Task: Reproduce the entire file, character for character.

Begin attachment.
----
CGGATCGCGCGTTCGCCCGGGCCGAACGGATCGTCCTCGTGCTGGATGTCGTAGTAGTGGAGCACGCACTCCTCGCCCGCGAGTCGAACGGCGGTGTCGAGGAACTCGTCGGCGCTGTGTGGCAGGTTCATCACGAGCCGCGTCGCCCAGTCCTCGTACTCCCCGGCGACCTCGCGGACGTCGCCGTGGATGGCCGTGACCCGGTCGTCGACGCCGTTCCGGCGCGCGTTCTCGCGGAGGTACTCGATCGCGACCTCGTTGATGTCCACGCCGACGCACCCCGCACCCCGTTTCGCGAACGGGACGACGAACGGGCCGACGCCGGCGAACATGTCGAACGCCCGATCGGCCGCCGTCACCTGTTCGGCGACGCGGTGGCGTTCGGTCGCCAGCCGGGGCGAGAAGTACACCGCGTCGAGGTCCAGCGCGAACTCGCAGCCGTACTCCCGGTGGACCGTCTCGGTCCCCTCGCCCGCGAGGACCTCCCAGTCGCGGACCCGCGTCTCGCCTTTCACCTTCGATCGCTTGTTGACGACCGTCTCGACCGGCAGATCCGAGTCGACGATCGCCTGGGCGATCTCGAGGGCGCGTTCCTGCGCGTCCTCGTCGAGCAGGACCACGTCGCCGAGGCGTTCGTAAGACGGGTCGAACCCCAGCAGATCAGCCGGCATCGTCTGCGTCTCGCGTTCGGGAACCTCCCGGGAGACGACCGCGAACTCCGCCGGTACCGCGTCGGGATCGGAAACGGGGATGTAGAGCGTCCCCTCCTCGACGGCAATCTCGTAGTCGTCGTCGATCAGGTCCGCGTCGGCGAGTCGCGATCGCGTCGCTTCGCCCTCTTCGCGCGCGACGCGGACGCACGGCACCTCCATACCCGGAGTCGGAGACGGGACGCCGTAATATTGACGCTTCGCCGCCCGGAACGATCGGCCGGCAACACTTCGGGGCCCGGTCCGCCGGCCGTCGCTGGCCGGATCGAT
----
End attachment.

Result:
CGGATCGCGCGTTCGCCCGGGCCGAACGGATCGTCCTCGTGCTGGATGTCGTAGTAGTGGAGCACGCACTCCTCGCCCGCGAGTCGAACGGCGGTGTCGAGGAACTCGTCGGCGCTGTGTGGCAGGTTCATCACGAGCCGCGTCGCCCAGTCCTCGTACTCCCCGGCGACCTCGCGGACGTCGCCGTGGATGGCCGTGACCCGGTCGTCGACGCCGTTCCGGCGCGCGTTCTCGCGGAGGTACTCGATCGCGACCTCGTTGATGTCCACGCCGACGCACCCCGCACCCCGTTTCGCGAACGGGACGACGAACGGGCCGACGCCGGCGAACATGTCGAACGCCCGATCGGCCGCCGTCACCTGTTCGGCGACGCGGTGGCGTTCGGTCGCCAGCCGGGGCGAGAAGTACACCGCGTCGAGGTCCAGCGCGAACTCGCAGCCGTACTCCCGGTGGACCGTCTCGGTCCCCTCGCCCGCGAGGACCTCCCAGTCGCGGACCCGCGTCTCGCCTTTCACCTTCGATCGCTTGTTGACGACCGTCTCGACCGGCAGATCCGAGTCGACGATCGCCTGGGCGATCTCGAGGGCGCGTTCCTGCGCGTCCTCGTCGAGCAGGACCACGTCGCCGAGGCGTTCGTAAGACGGGTCGAACCCCAGCAGATCAGCCGGCATCGTCTGCGTCTCGCGTTCGGGAACCTCCCGGGAGACGACCGCGAACTCCGCCGGTACCGCGTCGGGATCGGAAACGGGGATGTAGAGCGTCCCCTCCTCGACGGCAATCTCGTAGTCGTCGTCGATCAGGTCCGCGTCGGCGAGTCGCGATCGCGTCGCTTCGCCCTCTTCGCGCGCGACGCGGACGCACGGCACCTCCATACCCGGAGTCGGAGACGGGACGCCGTAATATTGACGCTTCGCCGCCCGGAACGATCGGCCGGCAACACTTCGGGGCCCGGTCCGCCGGCCGTCGCTGGCCGGATCGAT